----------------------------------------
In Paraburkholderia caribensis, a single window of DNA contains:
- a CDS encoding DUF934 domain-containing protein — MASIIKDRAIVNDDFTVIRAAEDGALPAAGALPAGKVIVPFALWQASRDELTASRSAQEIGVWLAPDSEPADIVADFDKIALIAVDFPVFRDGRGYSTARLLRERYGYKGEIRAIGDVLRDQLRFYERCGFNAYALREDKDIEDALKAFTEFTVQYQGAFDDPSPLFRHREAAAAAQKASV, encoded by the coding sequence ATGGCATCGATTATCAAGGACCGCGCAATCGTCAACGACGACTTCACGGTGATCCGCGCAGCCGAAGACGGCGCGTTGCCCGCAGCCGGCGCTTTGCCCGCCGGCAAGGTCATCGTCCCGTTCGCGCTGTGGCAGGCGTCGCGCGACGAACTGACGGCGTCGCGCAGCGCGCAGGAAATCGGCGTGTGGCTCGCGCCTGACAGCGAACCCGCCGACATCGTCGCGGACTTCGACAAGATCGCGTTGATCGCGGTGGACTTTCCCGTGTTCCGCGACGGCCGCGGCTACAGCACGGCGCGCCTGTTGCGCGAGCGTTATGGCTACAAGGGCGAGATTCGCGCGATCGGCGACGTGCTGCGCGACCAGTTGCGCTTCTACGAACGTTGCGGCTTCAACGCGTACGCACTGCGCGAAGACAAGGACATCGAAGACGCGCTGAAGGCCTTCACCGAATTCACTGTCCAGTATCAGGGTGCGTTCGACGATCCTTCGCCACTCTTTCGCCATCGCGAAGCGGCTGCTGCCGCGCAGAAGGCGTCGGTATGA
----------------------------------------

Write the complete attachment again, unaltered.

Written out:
In Paraburkholderia caribensis, a single window of DNA contains:
- a CDS encoding DUF934 domain-containing protein — MASIIKDRAIVNDDFTVIRAAEDGALPAAGALPAGKVIVPFALWQASRDELTASRSAQEIGVWLAPDSEPADIVADFDKIALIAVDFPVFRDGRGYSTARLLRERYGYKGEIRAIGDVLRDQLRFYERCGFNAYALREDKDIEDALKAFTEFTVQYQGAFDDPSPLFRHREAAAAAQKASV, encoded by the coding sequence ATGGCATCGATTATCAAGGACCGCGCAATCGTCAACGACGACTTCACGGTGATCCGCGCAGCCGAAGACGGCGCGTTGCCCGCAGCCGGCGCTTTGCCCGCCGGCAAGGTCATCGTCCCGTTCGCGCTGTGGCAGGCGTCGCGCGACGAACTGACGGCGTCGCGCAGCGCGCAGGAAATCGGCGTGTGGCTCGCGCCTGACAGCGAACCCGCCGACATCGTCGCGGACTTCGACAAGATCGCGTTGATCGCGGTGGACTTTCCCGTGTTCCGCGACGGCCGCGGCTACAGCACGGCGCGCCTGTTGCGCGAGCGTTATGGCTACAAGGGCGAGATTCGCGCGATCGGCGACGTGCTGCGCGACCAGTTGCGCTTCTACGAACGTTGCGGCTTCAACGCGTACGCACTGCGCGAAGACAAGGACATCGAAGACGCGCTGAAGGCCTTCACCGAATTCACTGTCCAGTATCAGGGTGCGTTCGACGATCCTTCGCCACTCTTTCGCCATCGCGAAGCGGCTGCTGCCGCGCAGAAGGCGTCGGTATGA